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A new theory of quantum gravity may explain a major mystery of cosmology

Natasha Kumar By Natasha Kumar May20,2024

New quantum gravity theory may explain major cosmology puzzle

A variation of quantum gravity theory that combines quantum physics and Einstein's general theory of relativity may solve one of cosmology's biggest mysteries. Live Science writes about it.

Briefly: scientists have known for centuries that the universe is expanding. But recent decades of physics have revealed that different types of measurements of the speed of this expansion lead to inexplicable inconsistencies. To allow such a paradox, a new study proposes to include quantum effects in one known theory used to determine the rate of expansion.

More details: Astronomer Edwin Hubble first spoke about the expansion of the universe back in 1929. His observations with the largest telescope of the time suggested that galaxies located further from Earth are moving away from us at an even greater speed. In the 20th century, astrophysicists introduced a new method for determining the rate of expansion by studying the microwave background after the Big Bang.

But there was a problem with these types of measurements. The new method gave a value almost 10% lower, compared to the one obtained as a result of astronomical observations of distant space objects. Such discrepancies signal potential flaws in our understanding of the evolution of the universe.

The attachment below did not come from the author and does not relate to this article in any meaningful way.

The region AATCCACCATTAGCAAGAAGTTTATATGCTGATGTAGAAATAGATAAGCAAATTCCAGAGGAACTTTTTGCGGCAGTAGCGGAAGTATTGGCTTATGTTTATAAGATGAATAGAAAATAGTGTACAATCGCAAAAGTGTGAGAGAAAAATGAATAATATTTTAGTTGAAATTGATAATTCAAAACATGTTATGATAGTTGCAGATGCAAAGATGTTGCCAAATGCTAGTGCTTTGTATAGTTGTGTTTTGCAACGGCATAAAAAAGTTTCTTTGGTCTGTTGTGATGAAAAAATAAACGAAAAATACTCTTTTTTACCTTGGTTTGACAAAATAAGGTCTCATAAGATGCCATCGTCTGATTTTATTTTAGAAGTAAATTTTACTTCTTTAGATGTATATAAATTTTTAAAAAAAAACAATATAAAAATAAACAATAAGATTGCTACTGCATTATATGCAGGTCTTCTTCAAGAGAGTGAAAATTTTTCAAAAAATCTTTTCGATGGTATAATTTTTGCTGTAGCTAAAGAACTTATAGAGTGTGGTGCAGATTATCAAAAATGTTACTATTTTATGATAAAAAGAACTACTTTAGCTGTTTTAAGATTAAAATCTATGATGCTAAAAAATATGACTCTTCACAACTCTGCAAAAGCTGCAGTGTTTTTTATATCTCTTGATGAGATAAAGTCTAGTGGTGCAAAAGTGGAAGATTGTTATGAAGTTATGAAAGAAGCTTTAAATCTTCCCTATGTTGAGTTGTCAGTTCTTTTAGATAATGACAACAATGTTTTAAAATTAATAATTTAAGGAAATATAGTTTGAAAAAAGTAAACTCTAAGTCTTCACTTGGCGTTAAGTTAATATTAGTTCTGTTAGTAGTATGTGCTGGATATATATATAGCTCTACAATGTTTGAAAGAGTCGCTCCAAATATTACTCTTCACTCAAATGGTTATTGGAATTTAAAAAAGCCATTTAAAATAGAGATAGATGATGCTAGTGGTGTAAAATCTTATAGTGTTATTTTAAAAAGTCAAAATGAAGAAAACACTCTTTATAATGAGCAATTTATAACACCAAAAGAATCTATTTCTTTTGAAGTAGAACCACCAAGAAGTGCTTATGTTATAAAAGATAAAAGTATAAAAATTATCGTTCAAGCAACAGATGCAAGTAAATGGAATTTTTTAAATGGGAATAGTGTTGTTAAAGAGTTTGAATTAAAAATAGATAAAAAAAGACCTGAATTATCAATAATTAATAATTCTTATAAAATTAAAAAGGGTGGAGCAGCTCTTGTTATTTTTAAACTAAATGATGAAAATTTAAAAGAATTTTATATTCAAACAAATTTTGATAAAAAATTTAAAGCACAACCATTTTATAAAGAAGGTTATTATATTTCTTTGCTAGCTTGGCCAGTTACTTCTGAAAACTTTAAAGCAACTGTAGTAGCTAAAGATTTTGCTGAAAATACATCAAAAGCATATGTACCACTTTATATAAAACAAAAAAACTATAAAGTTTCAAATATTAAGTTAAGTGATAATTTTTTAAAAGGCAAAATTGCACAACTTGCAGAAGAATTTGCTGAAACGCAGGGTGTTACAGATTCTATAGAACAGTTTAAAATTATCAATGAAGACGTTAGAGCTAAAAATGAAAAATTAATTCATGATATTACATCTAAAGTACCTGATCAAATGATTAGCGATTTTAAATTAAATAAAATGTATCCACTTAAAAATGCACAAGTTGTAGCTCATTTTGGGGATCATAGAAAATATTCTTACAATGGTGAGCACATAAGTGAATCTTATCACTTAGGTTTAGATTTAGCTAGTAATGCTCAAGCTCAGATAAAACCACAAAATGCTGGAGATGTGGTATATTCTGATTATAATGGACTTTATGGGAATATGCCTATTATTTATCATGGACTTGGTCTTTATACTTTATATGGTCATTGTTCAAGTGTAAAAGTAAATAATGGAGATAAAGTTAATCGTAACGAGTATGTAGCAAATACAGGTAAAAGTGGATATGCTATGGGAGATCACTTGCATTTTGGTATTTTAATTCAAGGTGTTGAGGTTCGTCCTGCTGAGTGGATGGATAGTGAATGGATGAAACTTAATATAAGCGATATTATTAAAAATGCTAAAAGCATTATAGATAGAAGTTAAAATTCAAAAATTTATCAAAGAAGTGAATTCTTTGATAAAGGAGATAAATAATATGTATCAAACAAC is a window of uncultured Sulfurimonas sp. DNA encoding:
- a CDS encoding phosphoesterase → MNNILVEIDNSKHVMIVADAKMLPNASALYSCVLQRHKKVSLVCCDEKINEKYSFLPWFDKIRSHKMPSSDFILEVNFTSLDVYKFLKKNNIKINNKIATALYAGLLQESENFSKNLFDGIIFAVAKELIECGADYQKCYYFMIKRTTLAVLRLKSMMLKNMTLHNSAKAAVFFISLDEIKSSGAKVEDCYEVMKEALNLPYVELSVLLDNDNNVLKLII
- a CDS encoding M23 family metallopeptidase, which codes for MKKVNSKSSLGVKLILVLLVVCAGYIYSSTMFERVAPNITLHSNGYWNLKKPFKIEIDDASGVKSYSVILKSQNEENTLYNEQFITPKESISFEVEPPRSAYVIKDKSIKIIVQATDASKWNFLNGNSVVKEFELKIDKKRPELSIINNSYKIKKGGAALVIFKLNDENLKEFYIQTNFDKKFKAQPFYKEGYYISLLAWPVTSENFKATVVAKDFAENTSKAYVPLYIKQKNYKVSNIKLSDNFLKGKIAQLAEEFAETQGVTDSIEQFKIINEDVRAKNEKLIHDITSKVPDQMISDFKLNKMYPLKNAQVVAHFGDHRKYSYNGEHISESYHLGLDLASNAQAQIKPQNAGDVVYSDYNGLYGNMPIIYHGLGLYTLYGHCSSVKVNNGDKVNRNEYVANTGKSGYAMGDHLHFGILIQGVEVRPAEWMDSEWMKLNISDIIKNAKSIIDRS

A new study provides a solution to reconcile the disparate results. The scientists emphasized that they are inferring an evolutionary model of the universe based on Einstein's general theory of relativity. They suggested making changes taking into account quantum effects. Such effects include random field fluctuations and the spontaneous birth of particles from the vacuum of space.

Too hard? The theoretical explanations of the work showed that taking into account quantum effects in the descriptions of gravitational interactions during cosmic inflation changes the predictions of the theory of relativity of the properties of relict radiation. Simply put, both values ​​of the so-called "Hubble constant" in this case coincide.

Natasha Kumar

By Natasha Kumar

Natasha Kumar has been a reporter on the news desk since 2018. Before that she wrote about young adolescence and family dynamics for Styles and was the legal affairs correspondent for the Metro desk. Before joining The Times Hub, Natasha Kumar worked as a staff writer at the Village Voice and a freelancer for Newsday, The Wall Street Journal, GQ and Mirabella. To get in touch, contact me through my 1-800-268-7116

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